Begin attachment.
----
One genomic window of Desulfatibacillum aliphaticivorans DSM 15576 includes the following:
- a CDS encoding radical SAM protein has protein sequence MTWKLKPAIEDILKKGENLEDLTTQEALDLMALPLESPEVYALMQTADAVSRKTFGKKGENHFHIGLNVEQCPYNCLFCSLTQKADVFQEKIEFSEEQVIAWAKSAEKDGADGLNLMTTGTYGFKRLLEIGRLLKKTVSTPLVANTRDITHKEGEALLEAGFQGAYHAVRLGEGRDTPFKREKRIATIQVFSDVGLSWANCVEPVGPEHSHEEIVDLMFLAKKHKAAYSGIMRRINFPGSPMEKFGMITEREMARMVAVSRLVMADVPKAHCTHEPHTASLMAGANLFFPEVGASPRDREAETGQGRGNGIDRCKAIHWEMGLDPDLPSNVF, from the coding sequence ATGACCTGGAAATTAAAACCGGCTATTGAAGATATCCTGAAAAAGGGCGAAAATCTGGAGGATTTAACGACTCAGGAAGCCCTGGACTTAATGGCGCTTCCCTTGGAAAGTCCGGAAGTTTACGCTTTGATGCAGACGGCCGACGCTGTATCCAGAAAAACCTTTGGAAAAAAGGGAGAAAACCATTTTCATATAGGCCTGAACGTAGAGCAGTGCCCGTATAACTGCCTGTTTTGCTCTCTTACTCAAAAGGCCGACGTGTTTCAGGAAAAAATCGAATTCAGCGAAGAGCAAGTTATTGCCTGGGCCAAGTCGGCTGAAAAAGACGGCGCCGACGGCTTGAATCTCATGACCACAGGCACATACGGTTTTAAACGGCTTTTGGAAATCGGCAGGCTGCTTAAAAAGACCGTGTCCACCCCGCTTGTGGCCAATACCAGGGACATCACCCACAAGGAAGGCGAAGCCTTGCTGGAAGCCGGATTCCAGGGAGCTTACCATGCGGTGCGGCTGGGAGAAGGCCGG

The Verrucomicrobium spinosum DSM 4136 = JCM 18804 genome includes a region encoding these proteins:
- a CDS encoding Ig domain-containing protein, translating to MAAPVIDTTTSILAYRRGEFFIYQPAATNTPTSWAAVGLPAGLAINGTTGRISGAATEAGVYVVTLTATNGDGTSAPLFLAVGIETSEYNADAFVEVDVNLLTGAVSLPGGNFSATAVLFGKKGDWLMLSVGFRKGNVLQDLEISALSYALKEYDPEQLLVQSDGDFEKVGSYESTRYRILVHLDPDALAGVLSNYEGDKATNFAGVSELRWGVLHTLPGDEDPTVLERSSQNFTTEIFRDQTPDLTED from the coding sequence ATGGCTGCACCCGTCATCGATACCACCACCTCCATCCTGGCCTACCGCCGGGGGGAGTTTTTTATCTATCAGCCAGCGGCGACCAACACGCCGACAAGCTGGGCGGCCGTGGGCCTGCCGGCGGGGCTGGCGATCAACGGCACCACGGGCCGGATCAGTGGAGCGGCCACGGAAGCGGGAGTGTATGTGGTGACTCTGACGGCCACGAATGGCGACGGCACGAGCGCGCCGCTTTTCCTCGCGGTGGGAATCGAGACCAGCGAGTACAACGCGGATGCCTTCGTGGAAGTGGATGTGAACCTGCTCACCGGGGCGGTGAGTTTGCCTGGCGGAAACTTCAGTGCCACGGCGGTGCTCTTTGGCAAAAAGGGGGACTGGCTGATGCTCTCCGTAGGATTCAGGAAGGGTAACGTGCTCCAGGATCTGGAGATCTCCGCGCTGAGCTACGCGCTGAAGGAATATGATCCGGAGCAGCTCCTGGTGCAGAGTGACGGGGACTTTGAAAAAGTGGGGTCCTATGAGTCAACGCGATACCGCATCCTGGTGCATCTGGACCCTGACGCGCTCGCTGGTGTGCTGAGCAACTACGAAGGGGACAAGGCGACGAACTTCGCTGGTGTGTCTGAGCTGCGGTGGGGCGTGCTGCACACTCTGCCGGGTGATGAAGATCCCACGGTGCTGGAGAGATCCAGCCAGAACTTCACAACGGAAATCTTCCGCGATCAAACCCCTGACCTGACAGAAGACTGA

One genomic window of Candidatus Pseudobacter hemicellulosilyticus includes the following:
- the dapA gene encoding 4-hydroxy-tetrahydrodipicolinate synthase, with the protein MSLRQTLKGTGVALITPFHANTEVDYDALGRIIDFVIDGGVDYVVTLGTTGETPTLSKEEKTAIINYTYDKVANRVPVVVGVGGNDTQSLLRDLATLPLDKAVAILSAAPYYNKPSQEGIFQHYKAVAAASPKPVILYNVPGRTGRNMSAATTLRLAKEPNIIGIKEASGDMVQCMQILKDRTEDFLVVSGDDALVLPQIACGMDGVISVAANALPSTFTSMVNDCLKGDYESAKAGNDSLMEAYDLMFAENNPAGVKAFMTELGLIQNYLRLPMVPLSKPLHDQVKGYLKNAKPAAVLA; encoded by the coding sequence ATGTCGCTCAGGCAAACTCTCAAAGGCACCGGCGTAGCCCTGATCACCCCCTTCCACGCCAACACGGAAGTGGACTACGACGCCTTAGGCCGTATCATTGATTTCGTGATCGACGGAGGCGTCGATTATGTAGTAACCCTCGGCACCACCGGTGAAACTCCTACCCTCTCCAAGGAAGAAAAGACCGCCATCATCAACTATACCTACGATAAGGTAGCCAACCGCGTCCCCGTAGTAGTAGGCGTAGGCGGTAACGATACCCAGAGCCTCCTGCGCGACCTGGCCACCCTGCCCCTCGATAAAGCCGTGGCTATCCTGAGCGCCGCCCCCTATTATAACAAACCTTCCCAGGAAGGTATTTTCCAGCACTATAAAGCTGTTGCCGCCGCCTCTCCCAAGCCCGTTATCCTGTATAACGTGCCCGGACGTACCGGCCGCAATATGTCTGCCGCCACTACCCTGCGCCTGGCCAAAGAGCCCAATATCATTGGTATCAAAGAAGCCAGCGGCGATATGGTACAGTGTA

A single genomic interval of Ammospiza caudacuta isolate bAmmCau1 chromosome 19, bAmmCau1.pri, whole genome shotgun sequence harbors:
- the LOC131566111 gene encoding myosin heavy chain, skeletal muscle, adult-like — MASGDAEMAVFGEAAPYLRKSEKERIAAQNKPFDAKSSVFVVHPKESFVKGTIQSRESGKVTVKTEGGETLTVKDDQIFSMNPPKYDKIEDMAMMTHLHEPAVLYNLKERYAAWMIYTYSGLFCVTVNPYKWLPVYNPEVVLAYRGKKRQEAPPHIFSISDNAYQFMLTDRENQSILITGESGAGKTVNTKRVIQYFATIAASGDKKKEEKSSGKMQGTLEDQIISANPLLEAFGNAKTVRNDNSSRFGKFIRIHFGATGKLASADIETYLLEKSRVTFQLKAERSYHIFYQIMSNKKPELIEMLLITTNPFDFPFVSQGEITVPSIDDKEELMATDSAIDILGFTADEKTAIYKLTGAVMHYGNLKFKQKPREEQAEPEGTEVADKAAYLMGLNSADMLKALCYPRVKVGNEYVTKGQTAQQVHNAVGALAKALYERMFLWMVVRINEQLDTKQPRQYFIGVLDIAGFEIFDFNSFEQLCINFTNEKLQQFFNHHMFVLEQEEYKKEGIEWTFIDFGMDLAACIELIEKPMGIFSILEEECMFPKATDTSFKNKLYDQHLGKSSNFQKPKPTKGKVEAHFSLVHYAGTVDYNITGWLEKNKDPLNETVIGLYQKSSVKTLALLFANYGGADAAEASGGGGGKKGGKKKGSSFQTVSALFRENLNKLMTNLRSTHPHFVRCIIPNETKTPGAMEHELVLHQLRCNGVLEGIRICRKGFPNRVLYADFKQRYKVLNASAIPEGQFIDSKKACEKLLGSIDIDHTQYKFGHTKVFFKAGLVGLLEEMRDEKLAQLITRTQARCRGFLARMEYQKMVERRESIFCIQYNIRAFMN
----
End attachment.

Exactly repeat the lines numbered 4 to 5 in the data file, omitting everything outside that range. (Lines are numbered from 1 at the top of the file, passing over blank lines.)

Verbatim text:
- a CDS encoding Ig domain-containing protein, translating to MAAPVIDTTTSILAYRRGEFFIYQPAATNTPTSWAAVGLPAGLAINGTTGRISGAATEAGVYVVTLTATNGDGTSAPLFLAVGIETSEYNADAFVEVDVNLLTGAVSLPGGNFSATAVLFGKKGDWLMLSVGFRKGNVLQDLEISALSYALKEYDPEQLLVQSDGDFEKVGSYESTRYRILVHLDPDALAGVLSNYEGDKATNFAGVSELRWGVLHTLPGDEDPTVLERSSQNFTTEIFRDQTPDLTED from the coding sequence ATGGCTGCACCCGTCATCGATACCACCACCTCCATCCTGGCCTACCGCCGGGGGGAGTTTTTTATCTATCAGCCAGCGGCGACCAACACGCCGACAAGCTGGGCGGCCGTGGGCCTGCCGGCGGGGCTGGCGATCAACGGCACCACGGGCCGGATCAGTGGAGCGGCCACGGAAGCGGGAGTGTATGTGGTGACTCTGACGGCCACGAATGGCGACGGCACGAGCGCGCCGCTTTTCCTCGCGGTGGGAATCGAGACCAGCGAGTACAACGCGGATGCCTTCGTGGAAGTGGATGTGAACCTGCTCACCGGGGCGGTGAGTTTGCCTGGCGGAAACTTCAGTGCCACGGCGGTGCTCTTTGGCAAAAAGGGGGACTGGCTGATGCTCTCCGTAGGATTCAGGAAGGGTAACGTGCTCCAGGATCTGGAGATCTCCGCGCTGAGCTACGCGCTGAAGGAATATGATCCGGAGCAGCTCCTGGTGCAGAGTGACGGGGACTTTGAAAAAGTGGGGTCCTATGAGTCAACGCGATACCGCATCCTGGTGCATCTGGACCCTGACGCGCTCGCTGGTGTGCTGAGCAACTACGAAGGGGACAAGGCGACGAACTTCGCTGGTGTGTCTGAGCTGCGGTGGGGCGTGCTGCACACTCTGCCGGGTGATGAAGATCCCACGGTGCTGGAGAGATCCAGCCAGAACTTCACAACGGAAATCTTCCGCGATCAAACCCCTGACCTGACAGAAGACTGA

One genomic window of Candidatus Pseudobacter hemicellulosilyticus includes the following: